The city of Rio de Janeiro decided to charge 1.5% of each ride made by ride-hailing app, like Uber or 99, after a new app regulation. Charging fees for this type of service have been debated for years in the city and the new rules will come into effect within a month.
According to the decree, the funds raised from the rides made by urban mobility app will be used for the maintenance of roads in the city.
The new regulation also stipulates that apps drivers must meet several requirements to be able to run in the city. Among the obligations is the hiring of Personal Accident Insurance to Passengers, for example.
Drivers will also need to register as individual contributors to the National Social Security Institute (INSS) and have a National Driver’s License at least in category B containing the information that the driver is engaged in paid work. App drivers’ vehicles can have a maximum of 10 years of use, at least four doors, and a maximum of seven seats. The driver must also not have a criminal record.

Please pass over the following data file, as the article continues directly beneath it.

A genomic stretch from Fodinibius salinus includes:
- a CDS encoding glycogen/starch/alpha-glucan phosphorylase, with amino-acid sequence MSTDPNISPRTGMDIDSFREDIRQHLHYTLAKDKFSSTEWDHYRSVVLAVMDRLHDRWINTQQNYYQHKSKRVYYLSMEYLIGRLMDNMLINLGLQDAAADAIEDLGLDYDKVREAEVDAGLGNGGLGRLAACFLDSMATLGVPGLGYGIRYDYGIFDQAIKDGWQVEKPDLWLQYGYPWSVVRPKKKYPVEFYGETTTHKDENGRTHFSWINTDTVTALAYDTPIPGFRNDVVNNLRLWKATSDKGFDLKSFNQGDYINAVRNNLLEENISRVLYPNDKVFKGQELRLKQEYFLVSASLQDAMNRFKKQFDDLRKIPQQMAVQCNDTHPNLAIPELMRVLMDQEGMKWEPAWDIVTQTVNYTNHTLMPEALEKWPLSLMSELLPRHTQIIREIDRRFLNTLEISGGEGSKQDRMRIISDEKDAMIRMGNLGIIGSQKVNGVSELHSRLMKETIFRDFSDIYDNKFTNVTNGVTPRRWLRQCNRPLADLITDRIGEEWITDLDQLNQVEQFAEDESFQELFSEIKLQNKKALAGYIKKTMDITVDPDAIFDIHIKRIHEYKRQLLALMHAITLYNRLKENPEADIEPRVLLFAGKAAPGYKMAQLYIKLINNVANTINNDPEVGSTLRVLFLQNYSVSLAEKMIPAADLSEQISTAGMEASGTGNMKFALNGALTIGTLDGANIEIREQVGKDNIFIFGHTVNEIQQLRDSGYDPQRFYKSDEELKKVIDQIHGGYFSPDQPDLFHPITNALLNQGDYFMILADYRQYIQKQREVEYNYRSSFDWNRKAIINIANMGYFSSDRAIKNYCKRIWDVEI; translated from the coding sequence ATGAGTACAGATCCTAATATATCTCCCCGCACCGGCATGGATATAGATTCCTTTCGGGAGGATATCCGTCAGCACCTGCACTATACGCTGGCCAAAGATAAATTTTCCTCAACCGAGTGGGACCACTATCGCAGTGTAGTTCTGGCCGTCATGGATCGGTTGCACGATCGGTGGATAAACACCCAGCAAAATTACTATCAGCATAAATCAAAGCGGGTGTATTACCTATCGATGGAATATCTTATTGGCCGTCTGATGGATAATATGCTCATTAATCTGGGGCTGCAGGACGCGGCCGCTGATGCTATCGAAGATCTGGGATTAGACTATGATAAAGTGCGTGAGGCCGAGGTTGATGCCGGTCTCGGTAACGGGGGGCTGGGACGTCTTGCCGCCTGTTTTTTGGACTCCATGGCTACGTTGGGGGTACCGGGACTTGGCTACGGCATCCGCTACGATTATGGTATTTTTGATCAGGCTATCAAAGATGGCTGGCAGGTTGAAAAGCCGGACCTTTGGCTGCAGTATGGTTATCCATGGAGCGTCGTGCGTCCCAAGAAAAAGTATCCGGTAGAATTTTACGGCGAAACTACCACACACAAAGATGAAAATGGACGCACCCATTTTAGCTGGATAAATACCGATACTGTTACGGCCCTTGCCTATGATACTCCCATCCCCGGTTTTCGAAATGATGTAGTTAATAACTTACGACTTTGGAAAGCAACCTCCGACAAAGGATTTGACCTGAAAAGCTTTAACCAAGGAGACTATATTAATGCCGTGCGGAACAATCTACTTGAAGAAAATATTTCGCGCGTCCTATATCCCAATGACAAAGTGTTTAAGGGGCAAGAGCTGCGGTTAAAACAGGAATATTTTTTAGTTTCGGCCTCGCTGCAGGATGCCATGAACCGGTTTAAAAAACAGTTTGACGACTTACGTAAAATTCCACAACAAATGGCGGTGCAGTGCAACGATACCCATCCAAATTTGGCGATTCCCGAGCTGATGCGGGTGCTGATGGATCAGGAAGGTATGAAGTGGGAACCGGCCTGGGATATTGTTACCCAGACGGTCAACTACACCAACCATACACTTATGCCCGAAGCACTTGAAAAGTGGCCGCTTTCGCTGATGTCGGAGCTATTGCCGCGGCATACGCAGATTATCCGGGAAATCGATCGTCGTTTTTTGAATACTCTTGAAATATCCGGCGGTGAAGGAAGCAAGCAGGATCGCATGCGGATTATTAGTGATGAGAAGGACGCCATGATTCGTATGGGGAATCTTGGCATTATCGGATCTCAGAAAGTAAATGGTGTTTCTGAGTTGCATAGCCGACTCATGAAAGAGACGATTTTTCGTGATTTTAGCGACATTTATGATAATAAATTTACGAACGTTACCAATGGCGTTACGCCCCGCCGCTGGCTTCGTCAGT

What the main ride-hailing companies say
99 stated that since 2019 “the Supreme Federal Court (STF) considers that restricting the use of urban mobility apps is unconstitutional and violates principles such as free enterprise and competition”.
Uber questioned why the 1.5% fee was charged only for ride-hailing apps. “It is necessary to understand the reasons for the specificity of charging only for mobility apps, considering that other vehicles, such as cargo vehicles, which have a greater impact on pavement wear, for example, are not taxed,” said the American company.
Translated by LABS.